Section 3 is longer and details the remedies and the period of relief. “A person suffering from abuse from an adult or minor family or household member may file a complaint in the court requesting protection from such abuse, including, but not limited to, the following orders:  
(a) ordering the defendant to refrain from abusing the plaintiff . . .  
(b) ordering the defendant to refrain from contacting the plaintiff . . .  
(c) ordering the defendant to vacate forthwith and remain away from the household, multiple family dwelling, and workplace . . . for a fixed period of time, not to exceed one year, at the expiration of which time the court may extend any such order upon motion of the plaintiff, with notice to the defendant, for such additional time as it deems necessary to protect the plaintiff from abuse . .  . 
(d) awarding the plaintiff temporary custody of a minor child”.

Note that the inclusion of home, children and even workplace here demonstrates the ability of this law, with the lowest or even nonexistent standards of evidence, and unlike any other civil or criminal statute, to deprive a defendant of everything that may have meaning and value in his life.

Section 3 then details how these orders may be used to deny the defendant custody of his children, either temporarily or permanently, if a judge finds him an “abusive parent”. Next, the options of “visitation” for the “abusive parent” are listed: “ordering an exchange of the child to occur in a protected setting . . . ordering visitation supervised by an appropriate third party, visitation center or agency; ordering the abusive parent to attend and complete, to the satisfaction of the court, a certified batterer's treatment program as a condition of visitation; ordering the abusive parent to abstain from possession or consumption of alcohol or controlled substances during the visitation and for 24 hours preceding visitation; ordering the abusive parent to pay the costs of supervised visitation;  prohibiting overnight visitation;  requiring a bond from the abusive parent for the return and safety of the child;  ordering an investigation or appointment of a guardian ad litem or attorney for the child . . .”  Then, in case some further method of ‘protection’ has been overlooked (and making the above list redundant), Section 3 (i) adds: “imposing any other condition that is deemed necessary to provide for the safety and well-being of the child and the safety of the abused parent.”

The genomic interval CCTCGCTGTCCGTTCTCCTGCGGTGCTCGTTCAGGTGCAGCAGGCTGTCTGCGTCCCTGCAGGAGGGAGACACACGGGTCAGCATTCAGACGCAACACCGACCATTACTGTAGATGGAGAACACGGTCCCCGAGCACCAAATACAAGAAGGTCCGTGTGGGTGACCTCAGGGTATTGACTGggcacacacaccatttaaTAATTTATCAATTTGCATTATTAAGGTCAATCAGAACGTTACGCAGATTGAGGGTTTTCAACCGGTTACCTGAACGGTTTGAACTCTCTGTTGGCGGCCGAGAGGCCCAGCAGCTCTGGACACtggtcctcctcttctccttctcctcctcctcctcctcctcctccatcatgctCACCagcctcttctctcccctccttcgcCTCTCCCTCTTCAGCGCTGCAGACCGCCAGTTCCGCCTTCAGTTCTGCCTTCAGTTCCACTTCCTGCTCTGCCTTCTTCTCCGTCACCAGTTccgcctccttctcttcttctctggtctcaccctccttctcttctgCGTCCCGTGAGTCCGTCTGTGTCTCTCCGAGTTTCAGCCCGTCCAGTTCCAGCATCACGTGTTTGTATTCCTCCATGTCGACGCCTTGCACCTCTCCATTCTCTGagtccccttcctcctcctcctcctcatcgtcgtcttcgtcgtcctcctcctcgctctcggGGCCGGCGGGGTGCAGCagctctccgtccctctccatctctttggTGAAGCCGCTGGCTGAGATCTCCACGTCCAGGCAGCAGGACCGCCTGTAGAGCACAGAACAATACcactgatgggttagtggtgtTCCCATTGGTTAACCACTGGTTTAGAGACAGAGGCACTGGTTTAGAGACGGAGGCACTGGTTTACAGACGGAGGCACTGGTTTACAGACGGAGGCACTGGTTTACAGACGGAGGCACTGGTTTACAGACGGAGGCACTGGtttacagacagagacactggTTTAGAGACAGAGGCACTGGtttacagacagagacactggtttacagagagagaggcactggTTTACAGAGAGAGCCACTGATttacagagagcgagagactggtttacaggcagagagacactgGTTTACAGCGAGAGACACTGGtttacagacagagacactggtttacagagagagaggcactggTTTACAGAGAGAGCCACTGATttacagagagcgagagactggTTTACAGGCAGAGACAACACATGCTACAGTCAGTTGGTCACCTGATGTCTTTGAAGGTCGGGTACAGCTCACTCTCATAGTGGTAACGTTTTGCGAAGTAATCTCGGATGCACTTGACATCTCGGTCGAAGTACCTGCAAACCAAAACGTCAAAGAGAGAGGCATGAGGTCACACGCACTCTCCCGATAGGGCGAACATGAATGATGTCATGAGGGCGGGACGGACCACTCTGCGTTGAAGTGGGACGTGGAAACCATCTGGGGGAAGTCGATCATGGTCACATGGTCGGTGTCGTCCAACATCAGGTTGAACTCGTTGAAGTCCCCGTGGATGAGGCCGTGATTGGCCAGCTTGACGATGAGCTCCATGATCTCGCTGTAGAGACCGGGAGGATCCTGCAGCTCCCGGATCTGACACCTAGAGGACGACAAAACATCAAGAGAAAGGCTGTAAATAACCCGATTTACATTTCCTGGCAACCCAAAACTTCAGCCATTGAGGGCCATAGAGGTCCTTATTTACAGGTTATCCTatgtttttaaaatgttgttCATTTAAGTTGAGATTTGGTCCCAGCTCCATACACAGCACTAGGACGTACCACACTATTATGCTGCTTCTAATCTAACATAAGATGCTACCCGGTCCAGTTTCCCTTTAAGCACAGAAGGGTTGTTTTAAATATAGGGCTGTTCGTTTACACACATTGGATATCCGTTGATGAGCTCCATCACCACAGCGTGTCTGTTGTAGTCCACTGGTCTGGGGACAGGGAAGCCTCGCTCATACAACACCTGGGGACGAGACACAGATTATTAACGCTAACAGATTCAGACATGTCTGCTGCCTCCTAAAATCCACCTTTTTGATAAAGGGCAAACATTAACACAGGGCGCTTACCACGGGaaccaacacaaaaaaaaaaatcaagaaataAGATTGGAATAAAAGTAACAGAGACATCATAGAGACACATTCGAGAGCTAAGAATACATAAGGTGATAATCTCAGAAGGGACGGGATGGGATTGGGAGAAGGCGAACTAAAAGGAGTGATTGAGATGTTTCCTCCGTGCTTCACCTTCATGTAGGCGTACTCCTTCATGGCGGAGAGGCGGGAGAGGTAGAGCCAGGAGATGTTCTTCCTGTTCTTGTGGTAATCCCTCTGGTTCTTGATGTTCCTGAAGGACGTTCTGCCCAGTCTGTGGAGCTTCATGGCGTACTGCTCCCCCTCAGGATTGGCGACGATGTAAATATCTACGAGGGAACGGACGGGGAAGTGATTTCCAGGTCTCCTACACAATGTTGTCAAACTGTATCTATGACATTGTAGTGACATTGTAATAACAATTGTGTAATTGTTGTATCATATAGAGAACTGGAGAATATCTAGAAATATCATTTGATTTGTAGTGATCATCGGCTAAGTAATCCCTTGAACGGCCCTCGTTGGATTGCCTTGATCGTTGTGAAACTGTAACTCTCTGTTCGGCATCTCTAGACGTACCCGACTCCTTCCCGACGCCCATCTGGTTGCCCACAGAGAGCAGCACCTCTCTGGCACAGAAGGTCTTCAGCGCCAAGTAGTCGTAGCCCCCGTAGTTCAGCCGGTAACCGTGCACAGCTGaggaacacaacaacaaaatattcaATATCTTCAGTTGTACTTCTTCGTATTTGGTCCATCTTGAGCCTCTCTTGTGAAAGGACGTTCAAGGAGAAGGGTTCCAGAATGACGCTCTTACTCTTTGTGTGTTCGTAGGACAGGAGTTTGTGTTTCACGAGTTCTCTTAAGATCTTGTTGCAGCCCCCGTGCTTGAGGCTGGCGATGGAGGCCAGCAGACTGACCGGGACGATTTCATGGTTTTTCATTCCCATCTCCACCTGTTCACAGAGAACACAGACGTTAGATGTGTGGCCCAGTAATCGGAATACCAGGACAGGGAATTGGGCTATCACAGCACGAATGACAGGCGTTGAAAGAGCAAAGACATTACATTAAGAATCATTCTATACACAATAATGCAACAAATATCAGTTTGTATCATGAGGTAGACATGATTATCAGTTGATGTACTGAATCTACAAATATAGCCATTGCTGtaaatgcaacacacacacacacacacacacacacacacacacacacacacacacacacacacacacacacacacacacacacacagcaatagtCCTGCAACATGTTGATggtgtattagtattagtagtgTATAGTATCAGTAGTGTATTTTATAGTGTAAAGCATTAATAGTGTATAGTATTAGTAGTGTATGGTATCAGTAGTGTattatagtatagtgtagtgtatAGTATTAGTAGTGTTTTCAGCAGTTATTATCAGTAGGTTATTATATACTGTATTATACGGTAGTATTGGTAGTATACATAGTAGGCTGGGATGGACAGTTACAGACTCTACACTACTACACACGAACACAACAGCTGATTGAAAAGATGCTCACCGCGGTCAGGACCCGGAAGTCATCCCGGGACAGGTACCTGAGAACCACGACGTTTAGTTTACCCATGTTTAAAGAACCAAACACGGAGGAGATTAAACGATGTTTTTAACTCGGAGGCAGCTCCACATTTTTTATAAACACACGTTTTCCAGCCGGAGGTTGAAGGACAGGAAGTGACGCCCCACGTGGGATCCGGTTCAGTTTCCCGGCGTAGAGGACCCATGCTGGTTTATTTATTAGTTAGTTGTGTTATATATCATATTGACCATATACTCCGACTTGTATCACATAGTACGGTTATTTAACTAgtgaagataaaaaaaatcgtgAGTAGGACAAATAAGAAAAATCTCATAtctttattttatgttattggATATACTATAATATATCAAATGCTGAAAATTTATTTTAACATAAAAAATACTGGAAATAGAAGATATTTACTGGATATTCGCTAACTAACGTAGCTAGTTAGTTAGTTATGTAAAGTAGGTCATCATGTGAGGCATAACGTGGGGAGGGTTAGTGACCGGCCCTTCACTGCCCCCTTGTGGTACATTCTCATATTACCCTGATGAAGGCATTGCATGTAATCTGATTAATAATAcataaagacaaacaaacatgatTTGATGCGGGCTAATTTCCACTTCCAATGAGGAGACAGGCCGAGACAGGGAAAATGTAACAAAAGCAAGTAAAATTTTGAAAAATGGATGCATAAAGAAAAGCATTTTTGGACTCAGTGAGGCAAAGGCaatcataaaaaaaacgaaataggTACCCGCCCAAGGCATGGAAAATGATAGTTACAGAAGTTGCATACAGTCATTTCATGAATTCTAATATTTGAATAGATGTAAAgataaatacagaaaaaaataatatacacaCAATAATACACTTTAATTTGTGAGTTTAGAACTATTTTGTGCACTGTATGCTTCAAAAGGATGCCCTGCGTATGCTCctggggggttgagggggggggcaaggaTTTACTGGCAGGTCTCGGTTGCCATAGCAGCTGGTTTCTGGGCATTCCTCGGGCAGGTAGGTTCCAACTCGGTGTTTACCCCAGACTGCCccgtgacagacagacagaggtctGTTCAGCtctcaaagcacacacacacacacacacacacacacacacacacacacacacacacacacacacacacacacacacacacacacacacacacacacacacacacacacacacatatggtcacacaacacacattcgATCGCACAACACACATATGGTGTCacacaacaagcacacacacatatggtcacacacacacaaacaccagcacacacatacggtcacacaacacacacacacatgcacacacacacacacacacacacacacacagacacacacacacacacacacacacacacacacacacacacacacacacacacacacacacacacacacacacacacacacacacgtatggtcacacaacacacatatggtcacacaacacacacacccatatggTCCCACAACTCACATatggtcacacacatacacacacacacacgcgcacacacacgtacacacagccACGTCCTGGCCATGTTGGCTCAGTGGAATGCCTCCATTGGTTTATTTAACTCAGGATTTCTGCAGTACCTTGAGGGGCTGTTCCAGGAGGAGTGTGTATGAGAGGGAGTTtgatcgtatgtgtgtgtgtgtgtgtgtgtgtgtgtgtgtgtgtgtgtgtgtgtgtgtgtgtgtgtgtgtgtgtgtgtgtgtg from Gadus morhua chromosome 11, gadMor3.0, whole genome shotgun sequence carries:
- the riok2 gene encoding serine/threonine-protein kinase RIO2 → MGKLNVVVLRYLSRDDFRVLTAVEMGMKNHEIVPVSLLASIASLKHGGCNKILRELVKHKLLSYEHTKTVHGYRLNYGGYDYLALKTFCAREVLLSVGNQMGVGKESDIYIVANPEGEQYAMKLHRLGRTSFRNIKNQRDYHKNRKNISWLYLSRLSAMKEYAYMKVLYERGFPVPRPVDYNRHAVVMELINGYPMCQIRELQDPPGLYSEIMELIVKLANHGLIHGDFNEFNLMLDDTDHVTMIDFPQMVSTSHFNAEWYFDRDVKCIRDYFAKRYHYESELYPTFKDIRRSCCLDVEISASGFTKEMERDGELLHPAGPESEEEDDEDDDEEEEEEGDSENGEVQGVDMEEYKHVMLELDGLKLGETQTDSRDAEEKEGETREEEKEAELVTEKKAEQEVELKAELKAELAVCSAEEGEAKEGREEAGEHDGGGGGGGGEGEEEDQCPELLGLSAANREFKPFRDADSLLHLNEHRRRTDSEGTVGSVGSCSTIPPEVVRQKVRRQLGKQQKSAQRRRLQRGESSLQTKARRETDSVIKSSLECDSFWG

Also in Section 3 are the requirements for child support and monetary compensation “to the person abused”. The court may order “the defendant to refrain from abusing or contacting the plaintiff's child, or child in plaintiff's care or custody . . .” Presumably any children involved belong exclusively to the plaintiff, while her spouse has no parental rights. Also, there are no fees for the plaintiff, or time limits on filing. The order may not exceed one year, but may be renewed or made permanent. The court may issue mutual restraining orders only with “specific findings of fact”. “No court shall compel parties to mediate any aspect of their case”. Actions under this chapter don’t preclude any other civil or criminal remedies.

Perhaps the most extraordinary feature of Chapter 209A is a provision found in Section 3A, which reads in its entirety:

“Upon the filing of a complaint under this chapter, a complainant shall be informed that the proceedings hereunder are civil in nature and that violations of orders issued hereunder are criminal in nature. Further, a complainant shall be given information prepared by the appropriate district attorney's office that other criminal proceedings may be available and such complainant shall be instructed by such district attorney's office relative to the procedures required to initiate criminal proceedings including, but not limited to, a complaint for a violation of section forty-three of chapter two hundred and sixty-five.[v] Whenever possible, a complainant shall be provided with such information in the complainant's native language.”

This intermixing of civil and criminal charges is not unique in Massachusetts law. When the probate court issues an order to vacate the marital home, or an order prohibiting a person from imposing any restraint on the personal liberty of another person or an order for custody pursuant to any abuse prevention action, violations of such orders are criminal offenses.[vi] While these orders are normally generated during the course of civil actions, “if the moving party demonstrates a substantial likelihood of immediate danger to his or her health, safety or welfare or to that of such minor children from the opposing party, the court may enter a temporary order without notice.”[vii]

The implications of this section are ominous. While the true actions that constitute the “abuse” may be criminal in nature, with this provision of the law the government is under no obligation to adhere to the due process which is normally granted to anyone accused of a crime. The complainant is given the option of initiating authentic criminal proceedings, but at this point this option must seem a considerable annoyance when the defendant can instantly be punished and virtually placed on probation from an ex-parte hearing or even with a phone call. The defendant then becomes a true criminal when he performs an action that is not in itself a crime – like sending his child a birthday card.